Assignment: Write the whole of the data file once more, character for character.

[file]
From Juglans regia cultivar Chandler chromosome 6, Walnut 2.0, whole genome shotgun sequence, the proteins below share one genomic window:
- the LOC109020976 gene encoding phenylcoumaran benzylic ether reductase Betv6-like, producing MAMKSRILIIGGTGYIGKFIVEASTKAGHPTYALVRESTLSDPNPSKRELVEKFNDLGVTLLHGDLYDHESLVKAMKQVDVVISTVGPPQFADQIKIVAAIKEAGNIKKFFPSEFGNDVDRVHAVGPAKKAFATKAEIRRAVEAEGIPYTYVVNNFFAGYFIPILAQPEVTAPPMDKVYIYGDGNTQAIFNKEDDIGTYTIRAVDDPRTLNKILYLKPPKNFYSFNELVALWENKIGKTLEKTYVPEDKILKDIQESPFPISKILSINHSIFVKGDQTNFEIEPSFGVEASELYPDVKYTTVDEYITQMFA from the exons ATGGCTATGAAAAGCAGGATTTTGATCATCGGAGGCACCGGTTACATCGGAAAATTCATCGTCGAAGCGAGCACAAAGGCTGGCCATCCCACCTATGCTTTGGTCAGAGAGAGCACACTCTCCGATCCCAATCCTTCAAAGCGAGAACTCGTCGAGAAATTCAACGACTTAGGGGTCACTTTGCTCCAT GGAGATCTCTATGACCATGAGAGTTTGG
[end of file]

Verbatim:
From Juglans regia cultivar Chandler chromosome 6, Walnut 2.0, whole genome shotgun sequence, the proteins below share one genomic window:
- the LOC109020976 gene encoding phenylcoumaran benzylic ether reductase Betv6-like, producing MAMKSRILIIGGTGYIGKFIVEASTKAGHPTYALVRESTLSDPNPSKRELVEKFNDLGVTLLHGDLYDHESLVKAMKQVDVVISTVGPPQFADQIKIVAAIKEAGNIKKFFPSEFGNDVDRVHAVGPAKKAFATKAEIRRAVEAEGIPYTYVVNNFFAGYFIPILAQPEVTAPPMDKVYIYGDGNTQAIFNKEDDIGTYTIRAVDDPRTLNKILYLKPPKNFYSFNELVALWENKIGKTLEKTYVPEDKILKDIQESPFPISKILSINHSIFVKGDQTNFEIEPSFGVEASELYPDVKYTTVDEYITQMFA from the exons ATGGCTATGAAAAGCAGGATTTTGATCATCGGAGGCACCGGTTACATCGGAAAATTCATCGTCGAAGCGAGCACAAAGGCTGGCCATCCCACCTATGCTTTGGTCAGAGAGAGCACACTCTCCGATCCCAATCCTTCAAAGCGAGAACTCGTCGAGAAATTCAACGACTTAGGGGTCACTTTGCTCCAT GGAGATCTCTATGACCATGAGAGTTTGG